Re:Looking in the wrong direction? (0)

Anonymous Coward | more than 4 years ago | (#32707966)

Somehow, I think there are more threats to Earth down here than up there..

Sorry, that is just not correct.

If, however, you mean threats to humans or just life in general, then you might be correct. But last time I checked, there really isn't anything "down here" that poses any threat to the Earth itself. Which only really leaves stuff running into us, or something blowing up from outside Earth orbit.


aiht (1017790) | more than 4 years ago | (#32688394)


1.2 MegaVoxels for teh win! Yea! (0)

Anonymous Coward | more than 4 years ago | (#32688848)

My PORRRN-star telescope is bigger than urse! And it comes online and offline too!

So who do I sell... (1)

PerfectionLost (1004287) | more than 4 years ago | (#32690008)

So who do I sell the hard disks to?

Hmmmmm... (0, Flamebait)

yargnad (1456405) | more than 4 years ago | (#32690618)

A hi-res telescope array in the S. Pacific on US soil, that can track any object in the sky and funded by the USAF? Are you sure this is for astronomical uses? What does Kim Jung-IL think of this? So many more questions....

Re:Hmmmmm... (1)

yargnad (1456405) | more than 4 years ago | (#32838930)

Who is the tard that moderated this comment down? Apparently, /. has lost it's sense of humor. Really? Flamebait? Tards.

Not "any" threats (2, Funny)

Len (89493) | more than 4 years ago | (#32691066)

The article says Pan-STARRS can "identify any potential threats to Earth", but it can only find asteroids and comets that are about to hit us. They don't claim to be able to spot other threats, such as:

  • Dalek invasion fleet
  • Berserker machines
  • Chain reaction of supernovae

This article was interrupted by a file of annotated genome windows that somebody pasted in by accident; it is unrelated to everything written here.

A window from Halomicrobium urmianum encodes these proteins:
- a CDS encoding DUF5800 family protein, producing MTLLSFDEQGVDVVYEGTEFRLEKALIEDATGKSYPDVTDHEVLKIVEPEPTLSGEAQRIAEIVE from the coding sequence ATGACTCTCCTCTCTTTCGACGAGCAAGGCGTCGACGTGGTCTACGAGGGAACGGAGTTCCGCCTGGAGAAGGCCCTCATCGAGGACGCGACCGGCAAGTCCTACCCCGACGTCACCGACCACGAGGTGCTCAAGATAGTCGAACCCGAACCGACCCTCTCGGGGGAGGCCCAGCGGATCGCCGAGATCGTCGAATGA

• Radiation front from the collapse of the galactic core
  • Borg attack from the future
  • Galaxy-wide iPhone recall

Stupid gadget blogs, over-hyping stuff as usual.

Why 0.36 megapixel chips? (1)

randall77 (1069956) | more than 4 years ago | (#32694824)

Why are they using 600x600 CCDs? That's only 0.36 megapixels. Surely there are more advanced CCDs than that.

Re:Why 0.36 megapixel chips? (1)

Genda (560240) | more than 4 years ago | (#32701402)

Because the 600 x 600 pixel chips are large and fantastic light buckets... each pixel is capable of collecting many photons because it's relatively large. Light gathering is the name of the game in astronomy.

Re:Why 0.36 megapixel chips? (1)

randall77 (1069956) | more than 4 years ago | (#32702994)

But large isn't the factor that matters - you can always change a secondary mirror to make the image as large or as small as you want. If by "fantastic light buckets" you mean they are very sensitive, that could be a reason.

What's with the wait? (1)

yargnad (1456405) | more than 4 years ago | (#32838844)

Why am I having to wait so many minutes to post a comment? Do you think I have time to just sit around here and post comments on your schedule? A little help here. I thought we were all working to increase the speed of the internet and here you are slowing us down.